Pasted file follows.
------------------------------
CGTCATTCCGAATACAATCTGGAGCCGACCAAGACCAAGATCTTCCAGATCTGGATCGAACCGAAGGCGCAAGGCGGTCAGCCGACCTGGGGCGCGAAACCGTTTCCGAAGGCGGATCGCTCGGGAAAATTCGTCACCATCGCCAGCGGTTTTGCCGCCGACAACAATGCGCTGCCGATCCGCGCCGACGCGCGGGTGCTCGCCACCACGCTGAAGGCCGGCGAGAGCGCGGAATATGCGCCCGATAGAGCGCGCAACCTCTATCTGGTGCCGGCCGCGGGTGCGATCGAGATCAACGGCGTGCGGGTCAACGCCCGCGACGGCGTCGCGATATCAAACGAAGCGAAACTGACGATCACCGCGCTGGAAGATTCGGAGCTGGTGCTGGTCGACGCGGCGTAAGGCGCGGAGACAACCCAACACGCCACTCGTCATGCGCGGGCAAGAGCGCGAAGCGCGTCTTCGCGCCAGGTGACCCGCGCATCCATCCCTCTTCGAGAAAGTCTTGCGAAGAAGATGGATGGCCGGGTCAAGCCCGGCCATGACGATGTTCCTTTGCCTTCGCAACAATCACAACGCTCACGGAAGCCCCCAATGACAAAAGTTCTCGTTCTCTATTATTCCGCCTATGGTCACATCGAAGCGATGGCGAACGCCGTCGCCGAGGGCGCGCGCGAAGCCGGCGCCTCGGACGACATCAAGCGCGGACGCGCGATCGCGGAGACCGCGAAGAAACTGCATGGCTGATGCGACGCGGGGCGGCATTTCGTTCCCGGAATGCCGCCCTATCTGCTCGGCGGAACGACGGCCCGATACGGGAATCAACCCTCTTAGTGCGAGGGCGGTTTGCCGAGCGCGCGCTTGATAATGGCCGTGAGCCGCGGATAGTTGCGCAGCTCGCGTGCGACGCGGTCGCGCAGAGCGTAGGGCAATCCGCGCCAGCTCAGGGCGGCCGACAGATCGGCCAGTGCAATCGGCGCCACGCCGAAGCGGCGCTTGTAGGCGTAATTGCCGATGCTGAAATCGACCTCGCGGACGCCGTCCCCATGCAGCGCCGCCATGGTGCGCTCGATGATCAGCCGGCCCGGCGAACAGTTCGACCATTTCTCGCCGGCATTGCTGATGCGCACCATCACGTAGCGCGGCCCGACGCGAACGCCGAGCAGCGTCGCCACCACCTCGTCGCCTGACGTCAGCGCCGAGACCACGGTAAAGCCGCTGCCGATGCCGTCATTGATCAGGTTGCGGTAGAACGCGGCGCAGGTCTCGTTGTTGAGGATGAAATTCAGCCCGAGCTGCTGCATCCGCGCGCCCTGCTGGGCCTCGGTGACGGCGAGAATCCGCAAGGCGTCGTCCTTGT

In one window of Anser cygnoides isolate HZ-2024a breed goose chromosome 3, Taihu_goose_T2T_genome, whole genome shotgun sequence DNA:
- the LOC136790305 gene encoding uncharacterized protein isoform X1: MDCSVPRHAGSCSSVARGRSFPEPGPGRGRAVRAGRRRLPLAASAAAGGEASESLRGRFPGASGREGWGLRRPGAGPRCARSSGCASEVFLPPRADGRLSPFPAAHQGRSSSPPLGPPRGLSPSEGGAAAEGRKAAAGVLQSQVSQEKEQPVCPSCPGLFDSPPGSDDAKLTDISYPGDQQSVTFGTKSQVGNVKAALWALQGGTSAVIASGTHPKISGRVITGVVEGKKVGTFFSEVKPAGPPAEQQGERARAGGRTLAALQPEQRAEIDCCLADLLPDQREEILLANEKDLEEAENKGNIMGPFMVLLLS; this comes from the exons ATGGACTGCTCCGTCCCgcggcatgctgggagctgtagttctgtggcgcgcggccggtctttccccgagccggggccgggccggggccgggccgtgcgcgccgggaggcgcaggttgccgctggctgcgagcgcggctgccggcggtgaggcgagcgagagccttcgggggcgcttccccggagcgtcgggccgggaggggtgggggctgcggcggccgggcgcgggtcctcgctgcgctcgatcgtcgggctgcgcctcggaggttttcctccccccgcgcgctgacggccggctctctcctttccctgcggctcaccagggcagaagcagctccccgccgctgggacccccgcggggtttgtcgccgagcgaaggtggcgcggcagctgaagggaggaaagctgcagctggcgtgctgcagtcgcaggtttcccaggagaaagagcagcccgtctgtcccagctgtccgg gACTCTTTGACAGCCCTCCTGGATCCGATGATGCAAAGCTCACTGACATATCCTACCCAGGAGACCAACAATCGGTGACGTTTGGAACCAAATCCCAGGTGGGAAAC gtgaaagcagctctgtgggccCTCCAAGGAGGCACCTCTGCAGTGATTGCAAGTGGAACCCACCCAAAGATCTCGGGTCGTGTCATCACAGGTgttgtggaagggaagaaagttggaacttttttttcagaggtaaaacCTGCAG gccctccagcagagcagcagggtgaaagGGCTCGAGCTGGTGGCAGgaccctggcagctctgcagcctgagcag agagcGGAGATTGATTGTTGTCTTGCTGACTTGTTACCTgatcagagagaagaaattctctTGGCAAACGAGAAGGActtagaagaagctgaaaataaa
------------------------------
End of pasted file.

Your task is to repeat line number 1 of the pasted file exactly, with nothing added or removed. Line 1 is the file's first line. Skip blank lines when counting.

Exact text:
CGTCATTCCGAATACAATCTGGAGCCGACCAAGACCAAGATCTTCCAGATCTGGATCGAACCGAAGGCGCAAGGCGGTCAGCCGACCTGGGGCGCGAAACCGTTTCCGAAGGCGGATCGCTCGGGAAAATTCGTCACCATCGCCAGCGGTTTTGCCGCCGACAACAATGCGCTGCCGATCCGCGCCGACGCGCGGGTGCTCGCCACCACGCTGAAGGCCGGCGAGAGCGCGGAATATGCGCCCGATAGAGCGCGCAACCTCTATCTGGTGCCGGCCGCGGGTGCGATCGAGATCAACGGCGTGCGGGTCAACGCCCGCGACGGCGTCGCGATATCAAACGAAGCGAAACTGACGATCACCGCGCTGGAAGATTCGGAGCTGGTGCTGGTCGACGCGGCGTAAGGCGCGGAGACAACCCAACACGCCACTCGTCATGCGCGGGCAAGAGCGCGAAGCGCGTCTTCGCGCCAGGTGACCCGCGCATCCATCCCTCTTCGAGAAAGTCTTGCGAAGAAGATGGATGGCCGGGTCAAGCCCGGCCATGACGATGTTCCTTTGCCTTCGCAACAATCACAACGCTCACGGAAGCCCCCAATGACAAAAGTTCTCGTTCTCTATTATTCCGCCTATGGTCACATCGAAGCGATGGCGAACGCCGTCGCCGAGGGCGCGCGCGAAGCCGGCGCCTCGGACGACATCAAGCGCGGACGCGCGATCGCGGAGACCGCGAAGAAACTGCATGGCTGATGCGACGCGGGGCGGCATTTCGTTCCCGGAATGCCGCCCTATCTGCTCGGCGGAACGACGGCCCGATACGGGAATCAACCCTCTTAGTGCGAGGGCGGTTTGCCGAGCGCGCGCTTGATAATGGCCGTGAGCCGCGGATAGTTGCGCAGCTCGCGTGCGACGCGGTCGCGCAGAGCGTAGGGCAATCCGCGCCAGCTCAGGGCGGCCGACAGATCGGCCAGTGCAATCGGCGCCACGCCGAAGCGGCGCTTGTAGGCGTAATTGCCGATGCTGAAATCGACCTCGCGGACGCCGTCCCCATGCAGCGCCGCCATGGTGCGCTCGATGATCAGCCGGCCCGGCGAACAGTTCGACCATTTCTCGCCGGCATTGCTGATGCGCACCATCACGTAGCGCGGCCCGACGCGAACGCCGAGCAGCGTCGCCACCACCTCGTCGCCTGACGTCAGCGCCGAGACCACGGTAAAGCCGCTGCCGATGCCGTCATTGATCAGGTTGCGGTAGAACGCGGCGCAGGTCTCGTTGTTGAGGATGAAATTCAGCCCGAGCTGCTGCATCCGCGCGCCCTGCTGGGCCTCGGTGACGGCGAGAATCCGCAAGGCGTCGTCCTTGT